Last summer, I became enamored with a set of songs - a paradox in sounds. Guitar chords that were stripped down, yet drumming with vibrations. An honest voice that reverberated between a haunting falsetto and a cry in the darkness. A production that somehow balanced feeling intimate with the echo of a thousand voices falling from space.
It also didn't hurt that the new album was sprung from a dream about a guy who gets lost in the desert.
I was getting lost myself, at the time, and feeling a bit lost too. I was spending a little too long up in the air, splitting weeks between homes and feeling a general sense of vulnerability that comes with being ungrounded.
In times where balance is tested, I believe in being gentle on oneself. I also believe that art can help too.
And so, whenever I landed from my weekly flights, I'd come back to a New York City apartment that was still mine- the last standing bastion of a solitary life in transition. I'd light candles and open the windows wide, to let in the warm summer air that I missed while moving through various vestibules of artificial air. I would lie on the cold wood floor, press play on Damien Jurado's Brothers and Sisters of the Eternal Son, and feel grounded - in myself, in my current space, in the now. And over time, I began to grasp an awareness that external circumstances remain just so unless we shift perspective and see them not as the enemy, but as parts of our story in time.
On Friday, I found myself time-traveling back to that space through Damien Jurado's performance at Brighton Music Hall.
It was a small, intimate crowd, donning snow-boots, sweaters, and a connection to these sounds for reasons - unique, every one. Acoustic versions of songs, like "Museum from Flight" and "Working Titles" from his earlier Richard Swift-produced albums, Maraqopa and Saint Bartlett, recounted earlier incarnations inspired by that mythical dream. These tracks were juxtaposed by the psychedelic visions and cosmic mysteries presented in Brothers and Sisters, and self-deprecating commentary by a typically warbling Jurado himself.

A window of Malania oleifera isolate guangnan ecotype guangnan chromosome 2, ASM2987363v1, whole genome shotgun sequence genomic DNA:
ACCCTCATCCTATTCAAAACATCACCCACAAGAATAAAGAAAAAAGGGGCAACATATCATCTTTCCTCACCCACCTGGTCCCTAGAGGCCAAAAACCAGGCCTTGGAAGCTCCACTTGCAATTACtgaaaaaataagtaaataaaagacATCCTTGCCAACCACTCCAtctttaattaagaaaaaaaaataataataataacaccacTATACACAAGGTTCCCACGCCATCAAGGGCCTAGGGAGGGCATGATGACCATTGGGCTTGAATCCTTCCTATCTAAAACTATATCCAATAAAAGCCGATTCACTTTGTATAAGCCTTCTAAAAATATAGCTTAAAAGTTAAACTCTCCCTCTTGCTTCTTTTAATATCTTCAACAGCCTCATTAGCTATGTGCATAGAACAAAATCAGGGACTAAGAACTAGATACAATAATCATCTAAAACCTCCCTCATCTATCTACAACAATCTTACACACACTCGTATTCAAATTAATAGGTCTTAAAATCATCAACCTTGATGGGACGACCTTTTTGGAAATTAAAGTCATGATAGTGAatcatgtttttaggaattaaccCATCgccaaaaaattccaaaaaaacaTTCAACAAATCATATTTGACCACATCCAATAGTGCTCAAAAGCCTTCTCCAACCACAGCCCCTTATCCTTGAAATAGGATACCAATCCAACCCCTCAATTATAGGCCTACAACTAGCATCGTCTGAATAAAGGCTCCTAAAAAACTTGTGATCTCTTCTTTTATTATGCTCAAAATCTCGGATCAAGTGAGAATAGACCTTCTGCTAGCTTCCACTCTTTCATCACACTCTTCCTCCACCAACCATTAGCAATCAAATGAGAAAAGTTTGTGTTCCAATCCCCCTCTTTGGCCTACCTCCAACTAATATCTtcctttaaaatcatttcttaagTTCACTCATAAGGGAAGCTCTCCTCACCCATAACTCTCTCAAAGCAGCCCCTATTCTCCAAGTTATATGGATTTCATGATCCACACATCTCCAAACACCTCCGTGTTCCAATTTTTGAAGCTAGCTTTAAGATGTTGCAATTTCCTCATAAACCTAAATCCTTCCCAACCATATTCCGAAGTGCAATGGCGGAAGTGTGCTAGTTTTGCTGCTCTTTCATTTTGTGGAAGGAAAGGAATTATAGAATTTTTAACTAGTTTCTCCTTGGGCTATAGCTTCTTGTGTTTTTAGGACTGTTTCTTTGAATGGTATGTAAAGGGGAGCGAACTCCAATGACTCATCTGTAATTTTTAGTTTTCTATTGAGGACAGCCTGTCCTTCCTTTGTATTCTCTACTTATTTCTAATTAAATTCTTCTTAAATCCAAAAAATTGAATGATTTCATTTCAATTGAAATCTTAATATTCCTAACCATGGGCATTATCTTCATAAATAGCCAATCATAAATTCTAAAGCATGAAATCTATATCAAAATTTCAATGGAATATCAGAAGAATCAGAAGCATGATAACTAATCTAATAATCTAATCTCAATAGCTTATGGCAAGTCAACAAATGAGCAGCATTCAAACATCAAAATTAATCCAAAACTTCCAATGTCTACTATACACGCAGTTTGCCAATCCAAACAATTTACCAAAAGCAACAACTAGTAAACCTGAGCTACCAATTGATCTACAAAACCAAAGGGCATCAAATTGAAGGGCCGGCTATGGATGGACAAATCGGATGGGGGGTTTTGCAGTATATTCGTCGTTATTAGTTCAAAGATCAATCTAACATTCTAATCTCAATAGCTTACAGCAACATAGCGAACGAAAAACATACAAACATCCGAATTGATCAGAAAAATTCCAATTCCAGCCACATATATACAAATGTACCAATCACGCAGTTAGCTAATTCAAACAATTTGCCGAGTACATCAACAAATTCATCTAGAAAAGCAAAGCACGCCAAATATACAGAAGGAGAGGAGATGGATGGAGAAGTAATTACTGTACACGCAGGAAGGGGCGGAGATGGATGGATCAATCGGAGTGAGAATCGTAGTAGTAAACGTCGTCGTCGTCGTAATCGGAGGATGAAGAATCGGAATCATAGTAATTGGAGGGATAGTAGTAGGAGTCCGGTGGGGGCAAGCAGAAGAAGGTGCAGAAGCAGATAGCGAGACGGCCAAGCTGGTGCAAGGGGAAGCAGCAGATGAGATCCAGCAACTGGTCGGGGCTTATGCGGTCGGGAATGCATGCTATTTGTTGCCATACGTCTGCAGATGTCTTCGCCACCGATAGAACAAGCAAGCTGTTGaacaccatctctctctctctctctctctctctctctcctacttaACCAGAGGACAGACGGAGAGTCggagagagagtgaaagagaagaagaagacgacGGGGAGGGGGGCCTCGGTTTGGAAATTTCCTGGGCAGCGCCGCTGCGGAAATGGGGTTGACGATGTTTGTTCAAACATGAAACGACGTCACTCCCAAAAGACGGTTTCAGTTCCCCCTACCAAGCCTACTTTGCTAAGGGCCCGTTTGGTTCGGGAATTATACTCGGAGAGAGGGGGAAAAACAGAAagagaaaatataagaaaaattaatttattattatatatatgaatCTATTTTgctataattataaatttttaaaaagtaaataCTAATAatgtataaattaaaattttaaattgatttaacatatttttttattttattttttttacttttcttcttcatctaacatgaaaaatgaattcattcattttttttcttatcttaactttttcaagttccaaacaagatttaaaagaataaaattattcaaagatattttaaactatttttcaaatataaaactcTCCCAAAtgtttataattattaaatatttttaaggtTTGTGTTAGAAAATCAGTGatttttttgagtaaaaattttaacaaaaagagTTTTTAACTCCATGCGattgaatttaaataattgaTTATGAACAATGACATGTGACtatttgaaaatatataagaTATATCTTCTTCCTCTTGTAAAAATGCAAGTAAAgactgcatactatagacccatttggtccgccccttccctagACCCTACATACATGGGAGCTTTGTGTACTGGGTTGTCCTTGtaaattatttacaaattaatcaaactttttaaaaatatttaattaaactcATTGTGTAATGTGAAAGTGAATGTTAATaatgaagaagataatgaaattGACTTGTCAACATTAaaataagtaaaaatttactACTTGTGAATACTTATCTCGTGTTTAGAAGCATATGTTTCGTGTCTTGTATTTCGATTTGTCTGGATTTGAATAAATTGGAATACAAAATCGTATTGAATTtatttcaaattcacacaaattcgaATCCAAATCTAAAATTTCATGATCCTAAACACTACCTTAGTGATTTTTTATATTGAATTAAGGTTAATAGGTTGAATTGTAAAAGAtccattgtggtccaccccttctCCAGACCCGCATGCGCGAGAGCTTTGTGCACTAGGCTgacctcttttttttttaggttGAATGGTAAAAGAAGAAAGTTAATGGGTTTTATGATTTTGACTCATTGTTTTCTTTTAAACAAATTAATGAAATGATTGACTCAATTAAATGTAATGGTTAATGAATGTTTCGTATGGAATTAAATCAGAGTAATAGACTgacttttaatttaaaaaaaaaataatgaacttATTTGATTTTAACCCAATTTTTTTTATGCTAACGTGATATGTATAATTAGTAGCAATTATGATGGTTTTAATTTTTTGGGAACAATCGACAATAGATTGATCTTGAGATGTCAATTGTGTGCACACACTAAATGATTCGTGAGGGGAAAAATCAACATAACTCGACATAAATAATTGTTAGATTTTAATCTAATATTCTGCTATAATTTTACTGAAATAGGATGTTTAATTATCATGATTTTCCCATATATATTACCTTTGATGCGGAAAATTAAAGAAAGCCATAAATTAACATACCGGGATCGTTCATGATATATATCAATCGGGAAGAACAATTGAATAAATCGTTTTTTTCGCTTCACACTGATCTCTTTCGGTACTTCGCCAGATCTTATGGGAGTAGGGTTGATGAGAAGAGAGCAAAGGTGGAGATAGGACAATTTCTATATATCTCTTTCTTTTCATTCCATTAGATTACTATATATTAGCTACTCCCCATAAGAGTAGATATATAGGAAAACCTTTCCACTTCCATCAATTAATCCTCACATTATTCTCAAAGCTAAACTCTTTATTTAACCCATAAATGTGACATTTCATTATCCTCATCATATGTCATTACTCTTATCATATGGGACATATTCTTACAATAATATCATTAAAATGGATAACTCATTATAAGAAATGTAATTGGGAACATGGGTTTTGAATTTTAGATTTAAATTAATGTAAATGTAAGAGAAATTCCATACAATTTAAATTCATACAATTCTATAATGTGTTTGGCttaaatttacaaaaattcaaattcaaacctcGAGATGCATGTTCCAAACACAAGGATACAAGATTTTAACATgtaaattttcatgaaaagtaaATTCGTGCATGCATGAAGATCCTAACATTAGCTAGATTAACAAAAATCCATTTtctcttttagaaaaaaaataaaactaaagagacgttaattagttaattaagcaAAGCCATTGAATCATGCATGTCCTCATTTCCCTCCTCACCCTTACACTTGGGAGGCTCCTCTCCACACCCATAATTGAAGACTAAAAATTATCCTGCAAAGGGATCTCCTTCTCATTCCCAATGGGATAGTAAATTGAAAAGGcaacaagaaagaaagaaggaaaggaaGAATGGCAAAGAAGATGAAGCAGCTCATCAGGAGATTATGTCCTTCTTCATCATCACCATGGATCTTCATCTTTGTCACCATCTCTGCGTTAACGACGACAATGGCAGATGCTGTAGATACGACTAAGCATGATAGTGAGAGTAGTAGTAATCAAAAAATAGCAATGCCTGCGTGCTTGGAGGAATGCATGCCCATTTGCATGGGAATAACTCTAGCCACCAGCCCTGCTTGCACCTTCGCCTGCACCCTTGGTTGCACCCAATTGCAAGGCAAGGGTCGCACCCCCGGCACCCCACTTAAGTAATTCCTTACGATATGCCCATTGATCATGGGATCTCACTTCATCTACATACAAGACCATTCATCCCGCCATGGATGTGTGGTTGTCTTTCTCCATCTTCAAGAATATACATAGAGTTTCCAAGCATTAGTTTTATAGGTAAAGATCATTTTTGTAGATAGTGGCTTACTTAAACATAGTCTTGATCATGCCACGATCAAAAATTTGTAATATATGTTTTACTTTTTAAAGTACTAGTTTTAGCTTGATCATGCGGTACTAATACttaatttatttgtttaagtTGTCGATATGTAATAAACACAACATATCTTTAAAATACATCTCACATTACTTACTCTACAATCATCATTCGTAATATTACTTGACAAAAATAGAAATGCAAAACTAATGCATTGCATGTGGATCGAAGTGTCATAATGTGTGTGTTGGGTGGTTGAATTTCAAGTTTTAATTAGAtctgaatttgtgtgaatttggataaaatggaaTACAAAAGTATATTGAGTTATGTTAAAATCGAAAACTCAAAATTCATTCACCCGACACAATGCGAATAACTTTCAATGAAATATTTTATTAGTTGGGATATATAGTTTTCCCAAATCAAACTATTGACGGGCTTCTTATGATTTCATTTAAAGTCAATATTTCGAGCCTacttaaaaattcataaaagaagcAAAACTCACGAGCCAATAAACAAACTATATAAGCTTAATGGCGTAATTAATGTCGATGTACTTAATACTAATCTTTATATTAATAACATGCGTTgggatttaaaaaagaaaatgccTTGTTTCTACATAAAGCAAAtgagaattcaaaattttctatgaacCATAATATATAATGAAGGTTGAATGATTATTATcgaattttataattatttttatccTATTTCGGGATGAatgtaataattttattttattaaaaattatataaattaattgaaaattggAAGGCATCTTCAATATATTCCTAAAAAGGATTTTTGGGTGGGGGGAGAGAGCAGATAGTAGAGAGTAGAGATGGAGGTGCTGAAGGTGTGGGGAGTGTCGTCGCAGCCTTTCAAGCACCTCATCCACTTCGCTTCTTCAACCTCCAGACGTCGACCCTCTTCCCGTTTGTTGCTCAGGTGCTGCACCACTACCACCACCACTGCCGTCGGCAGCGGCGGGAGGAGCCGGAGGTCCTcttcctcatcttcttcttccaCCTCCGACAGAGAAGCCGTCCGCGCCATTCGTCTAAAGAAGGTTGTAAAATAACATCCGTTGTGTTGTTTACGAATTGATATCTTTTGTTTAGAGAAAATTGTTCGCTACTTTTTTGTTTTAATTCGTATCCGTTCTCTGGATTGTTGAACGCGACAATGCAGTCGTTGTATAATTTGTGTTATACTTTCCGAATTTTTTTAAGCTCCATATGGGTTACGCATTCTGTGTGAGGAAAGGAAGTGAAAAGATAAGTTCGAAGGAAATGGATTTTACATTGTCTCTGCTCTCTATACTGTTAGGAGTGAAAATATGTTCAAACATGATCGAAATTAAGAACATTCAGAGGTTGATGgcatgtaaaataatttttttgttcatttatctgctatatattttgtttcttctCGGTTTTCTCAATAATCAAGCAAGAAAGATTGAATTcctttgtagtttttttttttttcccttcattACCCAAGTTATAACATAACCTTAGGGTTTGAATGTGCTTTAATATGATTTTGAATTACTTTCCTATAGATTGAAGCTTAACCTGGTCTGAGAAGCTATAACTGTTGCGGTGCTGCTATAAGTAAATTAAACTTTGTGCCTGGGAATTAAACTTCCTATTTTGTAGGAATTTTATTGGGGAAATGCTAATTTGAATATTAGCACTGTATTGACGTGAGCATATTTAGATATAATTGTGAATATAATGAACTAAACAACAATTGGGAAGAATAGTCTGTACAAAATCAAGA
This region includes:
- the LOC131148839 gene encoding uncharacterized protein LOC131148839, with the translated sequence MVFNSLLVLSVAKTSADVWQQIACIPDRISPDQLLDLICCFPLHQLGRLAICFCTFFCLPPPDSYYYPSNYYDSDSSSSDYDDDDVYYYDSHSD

The crowd swayed to "Silver Timothy", laughed as Jurado stumbled his way through "Ohio", and I'd be remiss if I didn't mention that I let myself be overwhelmed by emotion. Standing in the glow of a musician whose music was made meaningful, who helped move me to a place of peace - in a time where there was peace to be found - felt like a warm embrace. And doing so, on the other side of that particular life transition, made the moment even more bittersweet.
This wasn't the first time that I've found solace in sounds borne into my life at the right time. Music is a powerful energy, and one that disregards the onward beat of time. It can stir a memory or even trigger a change. But the key is, it move us, and if we're lucky, it does so back to a place of balance, so we can eventually move forward and press play.